Title: The Replacement
Author: Brenna Yovanoff
Publisher: Razor Bill
Mackie Doyle is not one of us. Though he lives in the small town of Gentry, he comes from a world of tunnels and black murky water, a world of living dead girls ruled by a little tattooed princess. He is a Replacement, left in the crib of a human baby sixteen years ago. Now, because of fatal allergies to iron, blood, and consecrated ground, Mackie is fighting to survive in the human world.
Mackie would give anything to live among us, to practice on his bass or spend time with his crush, Tate. But when Tate’s baby sister goes missing, Mackie is drawn irrevocably into the underworld of Gentry, known as Mayhem. He must face the dark creatures of the Slag Heaps and find his rightful place, in our world, or theirs.
I wanted to like this story, the concept is one that I haven’t seen a lot of, and the fey/changelings are something that interest me. However, I just could not get into this book at all. There are so many questions left unanswered, and everything is mysterious, nothing gets explained and all of the characters seem to know what’s going on, but there aren’t any resolutions or forward movement.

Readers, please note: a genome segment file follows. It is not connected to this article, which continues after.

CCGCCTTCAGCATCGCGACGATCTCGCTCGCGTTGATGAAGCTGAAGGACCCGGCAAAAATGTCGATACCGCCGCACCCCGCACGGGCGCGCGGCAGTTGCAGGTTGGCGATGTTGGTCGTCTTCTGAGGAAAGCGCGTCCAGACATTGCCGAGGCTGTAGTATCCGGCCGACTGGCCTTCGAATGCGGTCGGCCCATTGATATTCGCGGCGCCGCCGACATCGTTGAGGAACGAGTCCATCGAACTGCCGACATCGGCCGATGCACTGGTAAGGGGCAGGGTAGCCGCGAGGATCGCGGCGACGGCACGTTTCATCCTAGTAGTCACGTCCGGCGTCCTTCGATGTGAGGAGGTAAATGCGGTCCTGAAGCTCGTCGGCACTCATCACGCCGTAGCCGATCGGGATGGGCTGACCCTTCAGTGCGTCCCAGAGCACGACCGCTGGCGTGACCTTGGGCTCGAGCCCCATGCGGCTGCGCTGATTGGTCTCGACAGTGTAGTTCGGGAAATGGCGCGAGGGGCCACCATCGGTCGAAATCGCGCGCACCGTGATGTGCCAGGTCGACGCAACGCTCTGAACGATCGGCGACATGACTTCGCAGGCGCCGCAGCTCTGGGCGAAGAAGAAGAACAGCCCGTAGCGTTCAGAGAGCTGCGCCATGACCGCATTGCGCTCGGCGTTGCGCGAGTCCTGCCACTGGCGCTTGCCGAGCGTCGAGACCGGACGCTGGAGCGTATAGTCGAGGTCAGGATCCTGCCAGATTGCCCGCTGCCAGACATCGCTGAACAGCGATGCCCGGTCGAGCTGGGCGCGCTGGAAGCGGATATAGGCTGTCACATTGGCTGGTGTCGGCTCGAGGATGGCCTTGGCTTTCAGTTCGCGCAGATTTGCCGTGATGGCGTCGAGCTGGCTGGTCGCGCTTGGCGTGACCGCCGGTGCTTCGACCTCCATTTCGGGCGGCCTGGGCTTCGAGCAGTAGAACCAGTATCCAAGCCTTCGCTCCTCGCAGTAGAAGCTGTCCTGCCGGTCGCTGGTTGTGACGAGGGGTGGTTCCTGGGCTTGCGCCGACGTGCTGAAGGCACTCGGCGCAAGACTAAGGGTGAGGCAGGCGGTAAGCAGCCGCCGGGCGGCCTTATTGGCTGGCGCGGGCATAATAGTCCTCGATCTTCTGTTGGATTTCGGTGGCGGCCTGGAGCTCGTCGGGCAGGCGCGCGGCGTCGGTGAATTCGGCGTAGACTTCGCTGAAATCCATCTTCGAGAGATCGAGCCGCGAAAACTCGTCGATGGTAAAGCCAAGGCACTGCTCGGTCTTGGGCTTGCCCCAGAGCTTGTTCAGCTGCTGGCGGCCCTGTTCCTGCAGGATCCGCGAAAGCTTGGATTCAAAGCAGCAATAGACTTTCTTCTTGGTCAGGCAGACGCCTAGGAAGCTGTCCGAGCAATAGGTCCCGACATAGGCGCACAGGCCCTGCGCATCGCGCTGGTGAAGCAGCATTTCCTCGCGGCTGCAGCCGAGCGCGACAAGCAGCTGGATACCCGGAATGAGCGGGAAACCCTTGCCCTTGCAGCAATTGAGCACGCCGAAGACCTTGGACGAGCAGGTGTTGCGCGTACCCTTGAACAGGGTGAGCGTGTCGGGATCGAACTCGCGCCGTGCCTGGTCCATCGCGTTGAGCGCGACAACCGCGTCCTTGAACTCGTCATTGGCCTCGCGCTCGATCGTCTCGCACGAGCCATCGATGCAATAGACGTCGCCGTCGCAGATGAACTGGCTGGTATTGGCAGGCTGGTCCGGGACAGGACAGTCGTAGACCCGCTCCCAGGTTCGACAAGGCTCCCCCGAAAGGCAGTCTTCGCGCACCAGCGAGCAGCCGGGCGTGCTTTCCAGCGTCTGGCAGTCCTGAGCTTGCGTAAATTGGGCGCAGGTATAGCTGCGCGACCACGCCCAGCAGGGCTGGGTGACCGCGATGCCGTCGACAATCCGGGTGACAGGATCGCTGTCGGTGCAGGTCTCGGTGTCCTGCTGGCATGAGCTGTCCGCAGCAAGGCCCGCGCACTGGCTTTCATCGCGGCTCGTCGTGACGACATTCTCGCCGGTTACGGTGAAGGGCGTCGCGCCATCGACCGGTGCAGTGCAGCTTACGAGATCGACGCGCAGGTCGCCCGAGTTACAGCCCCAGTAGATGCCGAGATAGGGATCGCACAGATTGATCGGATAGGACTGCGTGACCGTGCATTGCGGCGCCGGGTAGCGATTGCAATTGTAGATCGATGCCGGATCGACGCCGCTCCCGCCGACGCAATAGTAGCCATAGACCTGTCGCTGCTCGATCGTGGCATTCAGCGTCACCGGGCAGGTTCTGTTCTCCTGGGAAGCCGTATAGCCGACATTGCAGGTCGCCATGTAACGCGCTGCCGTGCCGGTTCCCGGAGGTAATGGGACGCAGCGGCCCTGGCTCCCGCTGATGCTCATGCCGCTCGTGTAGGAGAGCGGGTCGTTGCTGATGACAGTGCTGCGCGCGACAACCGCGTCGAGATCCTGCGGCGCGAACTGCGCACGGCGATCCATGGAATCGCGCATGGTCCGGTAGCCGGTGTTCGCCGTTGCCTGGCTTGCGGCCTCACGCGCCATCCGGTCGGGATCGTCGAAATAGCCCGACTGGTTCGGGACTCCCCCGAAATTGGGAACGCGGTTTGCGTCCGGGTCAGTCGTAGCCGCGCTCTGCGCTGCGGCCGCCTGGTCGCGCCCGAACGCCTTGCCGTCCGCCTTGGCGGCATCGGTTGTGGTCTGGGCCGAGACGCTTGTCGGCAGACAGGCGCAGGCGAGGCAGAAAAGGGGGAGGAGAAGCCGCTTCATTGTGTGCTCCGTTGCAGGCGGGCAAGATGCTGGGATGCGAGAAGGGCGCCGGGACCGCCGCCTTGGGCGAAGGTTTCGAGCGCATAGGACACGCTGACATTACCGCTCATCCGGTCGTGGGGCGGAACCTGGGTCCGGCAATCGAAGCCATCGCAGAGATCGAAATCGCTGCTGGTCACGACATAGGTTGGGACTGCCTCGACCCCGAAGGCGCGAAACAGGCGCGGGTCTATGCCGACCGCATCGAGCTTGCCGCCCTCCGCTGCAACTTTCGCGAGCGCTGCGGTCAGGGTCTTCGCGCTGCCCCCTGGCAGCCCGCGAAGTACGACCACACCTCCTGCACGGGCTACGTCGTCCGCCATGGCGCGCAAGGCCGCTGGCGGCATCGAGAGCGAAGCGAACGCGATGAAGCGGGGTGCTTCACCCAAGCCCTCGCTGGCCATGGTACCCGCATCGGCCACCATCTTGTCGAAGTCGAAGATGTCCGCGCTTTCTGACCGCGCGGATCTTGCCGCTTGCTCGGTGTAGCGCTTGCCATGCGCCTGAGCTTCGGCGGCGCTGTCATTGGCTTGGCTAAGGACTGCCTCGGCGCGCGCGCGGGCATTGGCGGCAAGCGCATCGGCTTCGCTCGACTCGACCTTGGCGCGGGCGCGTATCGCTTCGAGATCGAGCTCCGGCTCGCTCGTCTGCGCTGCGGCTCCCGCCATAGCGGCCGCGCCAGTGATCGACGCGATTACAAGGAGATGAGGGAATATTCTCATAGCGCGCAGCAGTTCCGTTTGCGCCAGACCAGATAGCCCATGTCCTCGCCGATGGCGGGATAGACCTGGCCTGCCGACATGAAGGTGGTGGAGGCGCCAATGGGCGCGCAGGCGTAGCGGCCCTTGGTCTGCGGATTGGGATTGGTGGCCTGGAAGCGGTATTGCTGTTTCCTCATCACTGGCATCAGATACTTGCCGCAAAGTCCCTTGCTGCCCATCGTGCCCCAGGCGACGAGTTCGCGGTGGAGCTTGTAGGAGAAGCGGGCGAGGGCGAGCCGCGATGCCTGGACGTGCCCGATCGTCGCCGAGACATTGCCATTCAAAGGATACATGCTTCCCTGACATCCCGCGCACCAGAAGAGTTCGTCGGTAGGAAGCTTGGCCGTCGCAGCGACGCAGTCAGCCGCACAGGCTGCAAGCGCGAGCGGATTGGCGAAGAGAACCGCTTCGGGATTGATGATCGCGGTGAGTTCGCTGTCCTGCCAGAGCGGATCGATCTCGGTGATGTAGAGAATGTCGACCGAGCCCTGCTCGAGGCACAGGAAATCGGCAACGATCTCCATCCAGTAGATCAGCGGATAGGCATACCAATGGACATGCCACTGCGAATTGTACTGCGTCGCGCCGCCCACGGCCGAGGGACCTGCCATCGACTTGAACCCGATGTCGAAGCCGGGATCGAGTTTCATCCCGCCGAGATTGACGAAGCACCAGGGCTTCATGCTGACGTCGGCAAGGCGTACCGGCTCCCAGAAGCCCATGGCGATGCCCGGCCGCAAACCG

Mackie is one of the biggest problems for me. He’s vague and a bundle of walking contradictions. His changeling status makes it so he can’t handle loud noises, yet his favorite place to be is in the pit of a rock show? Or on stage with the band. He can’t touch metal, but he drinks beer from a can. The author spends so much time making him so different from everyone else, and then doubles back and breaks her own character rules. I really couldn’t get behind his voice, or his actions–or really bring myself to care what was happening to him. He’s got a crush on Tate (who is her own bundle of off putting characteristics) and yet he wants to hang out/make out/score with the hot/slutty girl of the school.
Also, can we stop with the slutty characters? You can have sexual characters, just please no slut shaming in books. It really is off putting, and shows no respect for the characters themselves. It distances me even further from this story, because this particular character was only referred to by how hot she was/how easy she was. I did like Emma–she was a character that seemed so fleshed out compared to the others. She had motivation and drive and distinction from everyone else in the story.
I’m not out to trash this book, or anyone who enjoyed it. I couldn’t get into it. There were moments that showed promise, but then something completely removed me from the story. The concept is neat, and something that we don’t see a lot of in the book world. I just wanted more from it.